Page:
Enoch Wood Perry, Jr. "Rose Ranch, Ulupalakua, On the Slopes of Haleakala, Maui," 1865 Oil on canvas Gift of Mrs. Frank A. Hecht in memory of Selden Washington, 1993 (7383.1) Collection of the Honolulu Academy of Arts

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ENOCH WOOD PERRY, JR. (American, 1831-1915).

Born in Boston in 1831, Enoch Wood Perry, Jr. was a painter known for his portraits — including portraits of the leaders of the Mormon Church — and also an artist known for his early depictions of Hawaii.

Perry, known to his friends as “Wood” first studied art in Düsseldorf with Emmanuel Leutze, the famed creator of “Washington Crossing the Delaware.” Perry then studied with Thomas Couture in Paris, and remained in Europe to serve as the U. S. Consul in Vienna.

Returning to the U. S. in 1860, Perry established a studio in New Orleans where he executed society portraits. Spurred by the outbreak of the Civil War, Perry left for California in 1862. He accompanied Albert Beirstadt on painting trips to Yosemite, and then travelled to Utah. There Perry sold $11,000 worth of portraits and landscapes over a period of just four months.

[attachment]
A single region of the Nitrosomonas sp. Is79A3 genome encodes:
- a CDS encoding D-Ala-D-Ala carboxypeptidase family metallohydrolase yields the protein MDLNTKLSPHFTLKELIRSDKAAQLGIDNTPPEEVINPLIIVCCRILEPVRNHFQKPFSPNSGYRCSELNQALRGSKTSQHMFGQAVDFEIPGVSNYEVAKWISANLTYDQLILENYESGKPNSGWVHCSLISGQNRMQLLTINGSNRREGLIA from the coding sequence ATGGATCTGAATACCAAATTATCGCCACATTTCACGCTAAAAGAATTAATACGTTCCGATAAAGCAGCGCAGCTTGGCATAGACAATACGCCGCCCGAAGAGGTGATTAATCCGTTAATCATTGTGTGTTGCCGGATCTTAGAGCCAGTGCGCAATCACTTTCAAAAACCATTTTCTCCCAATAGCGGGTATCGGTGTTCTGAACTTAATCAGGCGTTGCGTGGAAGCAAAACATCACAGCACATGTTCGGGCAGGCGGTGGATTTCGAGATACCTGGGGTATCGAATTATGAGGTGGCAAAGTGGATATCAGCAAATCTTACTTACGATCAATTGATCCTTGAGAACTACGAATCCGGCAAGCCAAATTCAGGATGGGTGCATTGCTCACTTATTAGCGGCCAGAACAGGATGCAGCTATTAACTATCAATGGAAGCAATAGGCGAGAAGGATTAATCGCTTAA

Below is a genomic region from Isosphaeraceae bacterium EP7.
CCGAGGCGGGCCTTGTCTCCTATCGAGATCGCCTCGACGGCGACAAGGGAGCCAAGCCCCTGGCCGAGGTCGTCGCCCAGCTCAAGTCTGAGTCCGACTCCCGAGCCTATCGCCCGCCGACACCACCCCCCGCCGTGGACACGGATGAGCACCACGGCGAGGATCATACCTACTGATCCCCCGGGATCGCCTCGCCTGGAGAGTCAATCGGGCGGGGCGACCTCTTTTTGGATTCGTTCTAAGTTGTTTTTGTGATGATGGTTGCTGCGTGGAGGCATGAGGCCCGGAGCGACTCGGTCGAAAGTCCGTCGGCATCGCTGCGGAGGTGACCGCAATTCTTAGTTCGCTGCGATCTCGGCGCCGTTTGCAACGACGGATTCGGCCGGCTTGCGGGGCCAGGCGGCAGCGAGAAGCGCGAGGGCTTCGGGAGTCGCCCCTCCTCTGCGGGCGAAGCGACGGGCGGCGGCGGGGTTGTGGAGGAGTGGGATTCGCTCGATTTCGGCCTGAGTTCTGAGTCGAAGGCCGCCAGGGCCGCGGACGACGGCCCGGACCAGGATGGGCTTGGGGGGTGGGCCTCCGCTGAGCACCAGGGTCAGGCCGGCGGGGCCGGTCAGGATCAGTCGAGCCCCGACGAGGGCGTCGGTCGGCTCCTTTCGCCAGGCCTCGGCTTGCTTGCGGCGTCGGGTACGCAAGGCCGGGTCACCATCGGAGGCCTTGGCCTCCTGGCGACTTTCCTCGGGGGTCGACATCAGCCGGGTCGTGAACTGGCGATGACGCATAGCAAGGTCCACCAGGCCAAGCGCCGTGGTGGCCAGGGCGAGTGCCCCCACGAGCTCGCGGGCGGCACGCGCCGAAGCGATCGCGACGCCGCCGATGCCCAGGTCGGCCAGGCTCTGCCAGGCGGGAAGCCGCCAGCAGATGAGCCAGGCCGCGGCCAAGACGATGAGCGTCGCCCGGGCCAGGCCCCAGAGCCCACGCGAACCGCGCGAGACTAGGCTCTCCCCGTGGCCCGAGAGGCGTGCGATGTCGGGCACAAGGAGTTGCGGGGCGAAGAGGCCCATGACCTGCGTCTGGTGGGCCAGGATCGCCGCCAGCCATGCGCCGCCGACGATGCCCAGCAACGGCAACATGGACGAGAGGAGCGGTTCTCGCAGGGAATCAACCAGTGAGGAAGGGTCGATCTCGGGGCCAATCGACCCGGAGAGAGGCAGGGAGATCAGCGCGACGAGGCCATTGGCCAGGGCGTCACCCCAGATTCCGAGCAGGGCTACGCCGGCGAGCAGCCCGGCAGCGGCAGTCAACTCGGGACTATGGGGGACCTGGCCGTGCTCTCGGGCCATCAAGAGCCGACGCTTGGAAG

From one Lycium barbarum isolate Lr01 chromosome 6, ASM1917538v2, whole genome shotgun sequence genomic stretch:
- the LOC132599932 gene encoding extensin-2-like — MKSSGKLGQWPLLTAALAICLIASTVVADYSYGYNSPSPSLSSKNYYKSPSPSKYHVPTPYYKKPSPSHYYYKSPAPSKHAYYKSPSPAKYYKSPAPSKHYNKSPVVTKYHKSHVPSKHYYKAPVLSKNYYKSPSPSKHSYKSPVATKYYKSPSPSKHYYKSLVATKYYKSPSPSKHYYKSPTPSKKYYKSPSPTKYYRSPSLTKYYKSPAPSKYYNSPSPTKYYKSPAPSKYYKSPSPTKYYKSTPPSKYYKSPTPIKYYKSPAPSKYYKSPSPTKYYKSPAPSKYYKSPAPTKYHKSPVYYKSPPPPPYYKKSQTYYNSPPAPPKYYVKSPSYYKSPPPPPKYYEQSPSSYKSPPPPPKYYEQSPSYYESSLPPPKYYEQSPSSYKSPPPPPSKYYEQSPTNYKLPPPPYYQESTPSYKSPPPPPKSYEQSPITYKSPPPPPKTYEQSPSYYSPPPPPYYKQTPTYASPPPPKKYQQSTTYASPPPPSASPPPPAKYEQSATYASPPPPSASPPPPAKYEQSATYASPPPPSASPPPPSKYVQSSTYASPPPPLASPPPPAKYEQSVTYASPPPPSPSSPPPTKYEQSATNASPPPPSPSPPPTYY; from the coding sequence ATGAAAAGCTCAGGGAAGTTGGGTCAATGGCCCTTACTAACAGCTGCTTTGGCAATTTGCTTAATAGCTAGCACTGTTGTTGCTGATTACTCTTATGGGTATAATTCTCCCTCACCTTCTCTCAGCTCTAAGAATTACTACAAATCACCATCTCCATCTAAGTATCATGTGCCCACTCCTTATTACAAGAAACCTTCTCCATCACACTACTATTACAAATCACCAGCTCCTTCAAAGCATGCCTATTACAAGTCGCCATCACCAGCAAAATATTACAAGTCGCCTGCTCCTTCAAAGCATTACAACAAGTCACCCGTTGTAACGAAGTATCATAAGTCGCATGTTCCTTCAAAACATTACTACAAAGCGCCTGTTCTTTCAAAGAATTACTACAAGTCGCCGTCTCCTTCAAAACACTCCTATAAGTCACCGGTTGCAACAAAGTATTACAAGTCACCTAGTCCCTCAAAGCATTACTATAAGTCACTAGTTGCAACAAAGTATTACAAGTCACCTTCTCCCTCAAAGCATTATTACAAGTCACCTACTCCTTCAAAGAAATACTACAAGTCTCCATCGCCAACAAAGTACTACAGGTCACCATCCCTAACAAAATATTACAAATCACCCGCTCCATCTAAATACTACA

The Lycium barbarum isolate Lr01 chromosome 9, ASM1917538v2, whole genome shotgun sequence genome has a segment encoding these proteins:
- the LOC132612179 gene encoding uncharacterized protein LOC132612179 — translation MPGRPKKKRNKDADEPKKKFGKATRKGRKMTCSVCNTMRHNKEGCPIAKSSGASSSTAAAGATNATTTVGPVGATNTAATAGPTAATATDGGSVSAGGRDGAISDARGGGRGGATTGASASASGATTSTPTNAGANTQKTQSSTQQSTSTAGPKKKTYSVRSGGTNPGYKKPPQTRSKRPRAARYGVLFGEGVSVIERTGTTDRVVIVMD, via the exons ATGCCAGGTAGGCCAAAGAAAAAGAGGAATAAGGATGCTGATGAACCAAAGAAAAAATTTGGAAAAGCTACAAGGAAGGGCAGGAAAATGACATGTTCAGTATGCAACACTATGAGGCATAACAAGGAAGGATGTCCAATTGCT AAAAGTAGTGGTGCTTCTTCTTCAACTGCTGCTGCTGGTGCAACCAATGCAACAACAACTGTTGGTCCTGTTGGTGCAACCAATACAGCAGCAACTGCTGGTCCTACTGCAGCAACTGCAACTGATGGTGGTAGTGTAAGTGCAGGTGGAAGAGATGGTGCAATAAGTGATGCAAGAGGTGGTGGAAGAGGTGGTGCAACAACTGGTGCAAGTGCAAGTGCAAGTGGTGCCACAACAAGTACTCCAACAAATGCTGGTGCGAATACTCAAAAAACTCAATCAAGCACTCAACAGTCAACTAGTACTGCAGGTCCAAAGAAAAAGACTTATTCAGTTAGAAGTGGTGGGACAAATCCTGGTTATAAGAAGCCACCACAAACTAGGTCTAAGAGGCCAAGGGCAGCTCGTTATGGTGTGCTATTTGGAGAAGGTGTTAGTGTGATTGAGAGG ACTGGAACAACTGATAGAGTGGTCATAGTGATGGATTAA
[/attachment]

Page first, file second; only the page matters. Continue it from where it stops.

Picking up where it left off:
With his finances in excellent shape, Perry then left for Hawaii at the end of the Civil War. In the collection of the Bishop Museum are his paintings “Diamond Head” and also “Prince of Hawaii” based on the only known photograph of Hawaii’s Prince Albert. While in Hawaii, he may have taught Edward Bailey who went on to paint many images of Maui after 1865.

After returning to the west coast in 1866, Perry continued his lucrative portrait practice, depicting many prominent leaders of the LDS church. He also returned to Hawaii on several trips. Perry was named associate of the National Academy of Design in 1868 and an academician of the Academy in 1869.

Enoch Wood Perry Jr. died in New York in 1915.

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